Grady Tate – 1970 -After The Long Drive Home
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During the 60s drummer (and baritone singer) Grady Tate (from Durham, North Carolina) worked with legends like Jimmy Smith, Oliver Nelson, Charles Mingus and Nat Adderley. In 1968 he starting his own recording career, his unique slick soul-jazz is well known, and have been inspired many followers. After The Long Drive Home from 1970 has a late night feel with a spare groove wich is very moody.
He may not been the biggest of jazz/soul singers, but his voice was very warm and gentle. Groovy!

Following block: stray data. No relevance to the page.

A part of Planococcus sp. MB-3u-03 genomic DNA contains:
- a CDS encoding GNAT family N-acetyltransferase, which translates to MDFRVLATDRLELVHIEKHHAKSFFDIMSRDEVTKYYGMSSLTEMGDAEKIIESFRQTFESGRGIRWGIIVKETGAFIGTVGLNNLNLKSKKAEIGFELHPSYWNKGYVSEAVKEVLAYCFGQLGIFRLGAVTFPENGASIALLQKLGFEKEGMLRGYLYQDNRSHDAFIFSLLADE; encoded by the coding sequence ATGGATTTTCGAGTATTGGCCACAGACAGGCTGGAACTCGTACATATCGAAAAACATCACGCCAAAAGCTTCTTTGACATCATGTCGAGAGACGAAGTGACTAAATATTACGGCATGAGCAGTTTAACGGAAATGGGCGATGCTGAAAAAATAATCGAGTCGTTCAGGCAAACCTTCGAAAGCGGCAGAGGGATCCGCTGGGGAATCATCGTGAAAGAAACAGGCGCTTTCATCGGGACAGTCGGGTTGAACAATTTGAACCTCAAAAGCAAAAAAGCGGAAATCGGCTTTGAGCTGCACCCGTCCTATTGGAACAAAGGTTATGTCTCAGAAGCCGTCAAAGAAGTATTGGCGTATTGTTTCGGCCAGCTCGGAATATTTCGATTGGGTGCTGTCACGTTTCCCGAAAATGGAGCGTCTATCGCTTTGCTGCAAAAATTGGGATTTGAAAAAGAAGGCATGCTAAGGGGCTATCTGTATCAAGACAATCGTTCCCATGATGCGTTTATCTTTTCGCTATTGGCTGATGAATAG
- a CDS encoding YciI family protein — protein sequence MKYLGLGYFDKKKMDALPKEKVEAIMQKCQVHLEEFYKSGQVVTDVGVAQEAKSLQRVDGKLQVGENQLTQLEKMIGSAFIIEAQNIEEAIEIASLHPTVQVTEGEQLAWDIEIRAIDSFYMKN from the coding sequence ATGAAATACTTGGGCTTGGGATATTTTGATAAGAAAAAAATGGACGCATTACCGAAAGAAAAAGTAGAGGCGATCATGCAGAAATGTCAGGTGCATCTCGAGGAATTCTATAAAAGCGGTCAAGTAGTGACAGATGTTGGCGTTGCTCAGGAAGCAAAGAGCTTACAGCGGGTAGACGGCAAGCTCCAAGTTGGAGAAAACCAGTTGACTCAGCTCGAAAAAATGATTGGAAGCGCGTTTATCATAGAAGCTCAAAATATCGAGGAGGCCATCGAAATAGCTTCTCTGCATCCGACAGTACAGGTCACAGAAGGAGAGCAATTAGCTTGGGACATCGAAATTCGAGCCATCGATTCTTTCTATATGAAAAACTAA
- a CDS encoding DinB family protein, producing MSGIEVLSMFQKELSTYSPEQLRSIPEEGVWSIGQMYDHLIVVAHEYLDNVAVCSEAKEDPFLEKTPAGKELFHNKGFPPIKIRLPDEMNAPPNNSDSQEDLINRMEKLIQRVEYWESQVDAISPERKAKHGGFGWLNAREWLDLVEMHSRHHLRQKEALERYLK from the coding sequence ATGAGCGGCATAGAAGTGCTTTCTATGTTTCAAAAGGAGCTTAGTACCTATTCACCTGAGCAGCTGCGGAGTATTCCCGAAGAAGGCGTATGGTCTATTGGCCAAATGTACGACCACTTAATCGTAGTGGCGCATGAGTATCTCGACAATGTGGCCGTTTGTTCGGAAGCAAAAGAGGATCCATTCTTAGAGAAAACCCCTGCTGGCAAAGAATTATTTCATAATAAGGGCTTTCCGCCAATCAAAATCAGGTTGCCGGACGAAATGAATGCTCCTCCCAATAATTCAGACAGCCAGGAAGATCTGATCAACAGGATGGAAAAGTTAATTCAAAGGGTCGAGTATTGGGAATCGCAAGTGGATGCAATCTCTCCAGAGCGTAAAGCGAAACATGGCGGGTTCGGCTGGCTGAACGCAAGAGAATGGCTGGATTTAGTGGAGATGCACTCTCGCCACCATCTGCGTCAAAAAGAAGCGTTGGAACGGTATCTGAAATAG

A1 Prologue 0:53
A2 After The Long Drive Home 3:37
A3 Follow The Path 3:12
A4 I Can Deliver 3:19
A5 I Think It’s Going To Rain Today 4:48
B1 There’s Nothing Between Us Now 3:54
B2 In My Time 2:56
B3 Interlude 0:42
B4 Bridges (Travessia)3:18
B5 I’ll Try Again 3:04
B6 Suicide Is Painless (Song From M*A*S*H)3:13
In my view, Grady Tate’s “After the Long Drive Home” is a soul masterpiece that is greatly under-appreciated. It’s a concept album centering around the reflective solitude one feels after the dissolution of a significant long-term relationship; a meditation on what it means to understand yourself in new ways when you are alone. It reminds me in this regard of Sinatra’s “In the Wee Small Hours…” (it helps the comparison that Tate is supported by an orchestra here, just as Sinatra was on his album).
The songs are mellow, sometimes somber, and sometimes triumphant. This album is one of the best I’ve ever heard, and will always remain as part of my permanent collection.